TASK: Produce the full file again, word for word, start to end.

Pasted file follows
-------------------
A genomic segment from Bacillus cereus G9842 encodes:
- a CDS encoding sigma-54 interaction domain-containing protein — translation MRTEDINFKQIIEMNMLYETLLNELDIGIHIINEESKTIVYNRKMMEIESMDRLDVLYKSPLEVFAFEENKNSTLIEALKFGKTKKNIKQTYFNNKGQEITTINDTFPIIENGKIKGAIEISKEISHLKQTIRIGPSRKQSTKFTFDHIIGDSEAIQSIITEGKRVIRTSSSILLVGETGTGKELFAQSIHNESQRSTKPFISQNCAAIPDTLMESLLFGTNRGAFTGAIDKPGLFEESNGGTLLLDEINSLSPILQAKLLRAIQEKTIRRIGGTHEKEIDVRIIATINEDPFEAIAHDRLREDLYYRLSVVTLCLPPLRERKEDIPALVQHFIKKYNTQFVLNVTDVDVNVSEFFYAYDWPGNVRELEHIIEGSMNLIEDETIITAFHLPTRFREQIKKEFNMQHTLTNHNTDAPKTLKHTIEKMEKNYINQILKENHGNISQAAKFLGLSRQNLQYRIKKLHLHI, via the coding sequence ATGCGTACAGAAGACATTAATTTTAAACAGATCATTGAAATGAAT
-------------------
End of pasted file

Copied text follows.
A genomic segment from Bacillus cereus G9842 encodes:
- a CDS encoding sigma-54 interaction domain-containing protein — translation MRTEDINFKQIIEMNMLYETLLNELDIGIHIINEESKTIVYNRKMMEIESMDRLDVLYKSPLEVFAFEENKNSTLIEALKFGKTKKNIKQTYFNNKGQEITTINDTFPIIENGKIKGAIEISKEISHLKQTIRIGPSRKQSTKFTFDHIIGDSEAIQSIITEGKRVIRTSSSILLVGETGTGKELFAQSIHNESQRSTKPFISQNCAAIPDTLMESLLFGTNRGAFTGAIDKPGLFEESNGGTLLLDEINSLSPILQAKLLRAIQEKTIRRIGGTHEKEIDVRIIATINEDPFEAIAHDRLREDLYYRLSVVTLCLPPLRERKEDIPALVQHFIKKYNTQFVLNVTDVDVNVSEFFYAYDWPGNVRELEHIIEGSMNLIEDETIITAFHLPTRFREQIKKEFNMQHTLTNHNTDAPKTLKHTIEKMEKNYINQILKENHGNISQAAKFLGLSRQNLQYRIKKLHLHI, via the coding sequence ATGCGTACAGAAGACATTAATTTTAAACAGATCATTGAAATGAAT